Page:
Mesh systems are basically access points where the hard work of getting them to talk to one another and to distribute the broadband signal is done for you. This makes them much easier for us Non-Techies to understand. They operate in a master - slave or fully managed mode, so you need to get the broadband signal to at least one of them via a wired connection, but after that they will do everything else wirelessly. I have used the TP-Link Decos both at home and as a temporary solution in a start up office while we wait for the full system to be installed and they work well and are easy to install. Link here: Deco P9 | AC1200 + AV1000 Whole Home Hybrid Mesh Wi-Fi System | TP-Link United Kingdom These ones will use wired, Wifi or Powerline, whatever is available and provides the strongest signal.

"Dumb" wireless repeaters are old tech now and really don't work very well. They would need to be fitted at the edge of the good coverage, so will only extend the coverage by about half as much again if that makes sense. Simply fitting one to an area with poor wifi will not magically improve it in that area, in fact, it may make it worse. You need an alternative method of getting the broadband to the wifi repeater or access point for them to make any real improvement, which is what Mesh basically does, but without you needing to worry about how it does it.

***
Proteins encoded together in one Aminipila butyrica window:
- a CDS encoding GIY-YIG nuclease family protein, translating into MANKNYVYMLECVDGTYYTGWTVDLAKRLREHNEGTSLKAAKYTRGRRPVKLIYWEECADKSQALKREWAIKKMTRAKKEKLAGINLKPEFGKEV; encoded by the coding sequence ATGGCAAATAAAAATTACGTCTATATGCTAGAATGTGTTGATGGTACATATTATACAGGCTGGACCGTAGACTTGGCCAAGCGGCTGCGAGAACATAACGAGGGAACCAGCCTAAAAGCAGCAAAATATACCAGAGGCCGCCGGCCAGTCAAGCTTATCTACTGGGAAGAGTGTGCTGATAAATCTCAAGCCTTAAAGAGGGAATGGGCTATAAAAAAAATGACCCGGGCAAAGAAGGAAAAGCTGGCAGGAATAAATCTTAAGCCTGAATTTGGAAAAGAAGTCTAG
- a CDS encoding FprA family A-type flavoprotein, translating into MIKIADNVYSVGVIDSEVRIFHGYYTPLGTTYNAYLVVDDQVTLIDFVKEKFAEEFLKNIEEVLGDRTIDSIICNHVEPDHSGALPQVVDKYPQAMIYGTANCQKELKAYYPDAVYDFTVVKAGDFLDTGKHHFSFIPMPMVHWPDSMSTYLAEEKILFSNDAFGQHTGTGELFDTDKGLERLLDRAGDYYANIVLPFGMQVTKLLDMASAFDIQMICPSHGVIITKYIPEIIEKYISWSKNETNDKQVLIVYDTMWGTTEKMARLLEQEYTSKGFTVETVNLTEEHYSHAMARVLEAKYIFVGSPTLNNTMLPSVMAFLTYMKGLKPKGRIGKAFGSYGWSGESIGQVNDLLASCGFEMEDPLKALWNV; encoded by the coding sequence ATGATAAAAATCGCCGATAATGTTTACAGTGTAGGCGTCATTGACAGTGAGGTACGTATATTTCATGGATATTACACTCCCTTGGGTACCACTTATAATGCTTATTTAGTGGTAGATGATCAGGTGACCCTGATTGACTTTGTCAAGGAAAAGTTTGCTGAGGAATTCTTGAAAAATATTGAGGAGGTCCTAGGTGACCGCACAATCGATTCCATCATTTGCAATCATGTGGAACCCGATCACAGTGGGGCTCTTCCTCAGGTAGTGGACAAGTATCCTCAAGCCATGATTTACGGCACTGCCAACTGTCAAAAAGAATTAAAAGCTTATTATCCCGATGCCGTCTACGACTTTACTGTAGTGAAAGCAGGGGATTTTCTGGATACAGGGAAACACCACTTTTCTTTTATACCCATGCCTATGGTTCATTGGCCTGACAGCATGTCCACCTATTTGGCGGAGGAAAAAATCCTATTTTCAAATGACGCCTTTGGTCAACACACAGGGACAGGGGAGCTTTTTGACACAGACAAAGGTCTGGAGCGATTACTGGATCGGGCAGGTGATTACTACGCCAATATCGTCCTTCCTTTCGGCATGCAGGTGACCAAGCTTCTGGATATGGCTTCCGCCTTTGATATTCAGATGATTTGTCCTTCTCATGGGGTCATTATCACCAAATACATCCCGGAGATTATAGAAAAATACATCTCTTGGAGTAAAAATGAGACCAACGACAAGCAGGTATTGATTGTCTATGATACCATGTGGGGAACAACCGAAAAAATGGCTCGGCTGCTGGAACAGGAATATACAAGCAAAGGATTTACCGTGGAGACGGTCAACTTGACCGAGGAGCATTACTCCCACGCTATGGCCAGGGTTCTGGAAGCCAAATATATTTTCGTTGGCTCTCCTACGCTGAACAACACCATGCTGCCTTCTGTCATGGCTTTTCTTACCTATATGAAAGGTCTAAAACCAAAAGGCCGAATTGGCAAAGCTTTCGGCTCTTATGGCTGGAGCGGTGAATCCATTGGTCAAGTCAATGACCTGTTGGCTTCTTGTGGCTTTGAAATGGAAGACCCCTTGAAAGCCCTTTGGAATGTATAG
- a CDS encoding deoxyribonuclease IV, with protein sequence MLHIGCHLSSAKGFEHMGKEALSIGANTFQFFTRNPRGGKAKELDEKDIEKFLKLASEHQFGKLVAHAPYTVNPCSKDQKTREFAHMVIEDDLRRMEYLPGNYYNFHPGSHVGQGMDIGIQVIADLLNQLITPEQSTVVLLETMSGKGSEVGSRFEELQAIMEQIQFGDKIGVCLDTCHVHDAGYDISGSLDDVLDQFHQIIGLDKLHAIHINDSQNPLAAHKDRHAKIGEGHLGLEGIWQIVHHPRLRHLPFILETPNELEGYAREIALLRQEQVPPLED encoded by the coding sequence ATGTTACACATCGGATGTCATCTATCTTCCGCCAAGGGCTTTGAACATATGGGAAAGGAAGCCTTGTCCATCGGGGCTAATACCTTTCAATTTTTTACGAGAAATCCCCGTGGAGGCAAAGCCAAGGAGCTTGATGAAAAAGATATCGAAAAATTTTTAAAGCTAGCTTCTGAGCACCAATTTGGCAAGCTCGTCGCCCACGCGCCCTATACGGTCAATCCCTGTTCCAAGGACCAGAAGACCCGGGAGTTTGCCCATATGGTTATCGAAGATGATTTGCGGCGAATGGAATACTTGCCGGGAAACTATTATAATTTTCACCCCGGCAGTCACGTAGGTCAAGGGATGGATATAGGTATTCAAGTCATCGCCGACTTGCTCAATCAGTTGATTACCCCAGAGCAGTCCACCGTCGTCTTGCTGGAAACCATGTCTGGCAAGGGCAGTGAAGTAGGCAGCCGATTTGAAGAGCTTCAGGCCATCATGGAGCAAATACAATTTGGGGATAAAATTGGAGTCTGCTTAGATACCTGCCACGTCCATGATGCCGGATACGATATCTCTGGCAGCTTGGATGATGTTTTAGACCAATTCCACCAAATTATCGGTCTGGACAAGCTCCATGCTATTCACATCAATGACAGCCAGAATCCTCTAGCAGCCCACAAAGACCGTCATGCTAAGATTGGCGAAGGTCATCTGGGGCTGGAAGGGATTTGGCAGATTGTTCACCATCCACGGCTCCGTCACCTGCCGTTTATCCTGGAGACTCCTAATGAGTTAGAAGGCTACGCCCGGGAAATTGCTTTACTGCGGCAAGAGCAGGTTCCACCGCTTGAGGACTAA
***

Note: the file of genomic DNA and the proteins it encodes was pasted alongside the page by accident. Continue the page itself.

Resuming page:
My solution for you would be as follows:
Fit a Mesh unit - such as the Deco unit I've linked to to your Fibre router. Fit the other units in your wife's bedroom and your study. If required you could fit an additional one to the guest room as well. Use the app to set them all up. The first one will then send the broadband signal to the others using whatever route it can find (This is the Backbone) and will then create a local wireless access point in that room.

Once this is established, you can discontinue your satellite broadband and just use the fibre.

Hopefully that's a clearer explanation :)
 
Thank you for having taken the time to read my lengthy tale and for the suggestions you have put forward. I will admit, I had seen Mesh units offered and had no idea what they were so automatically discounted them as a potential solution.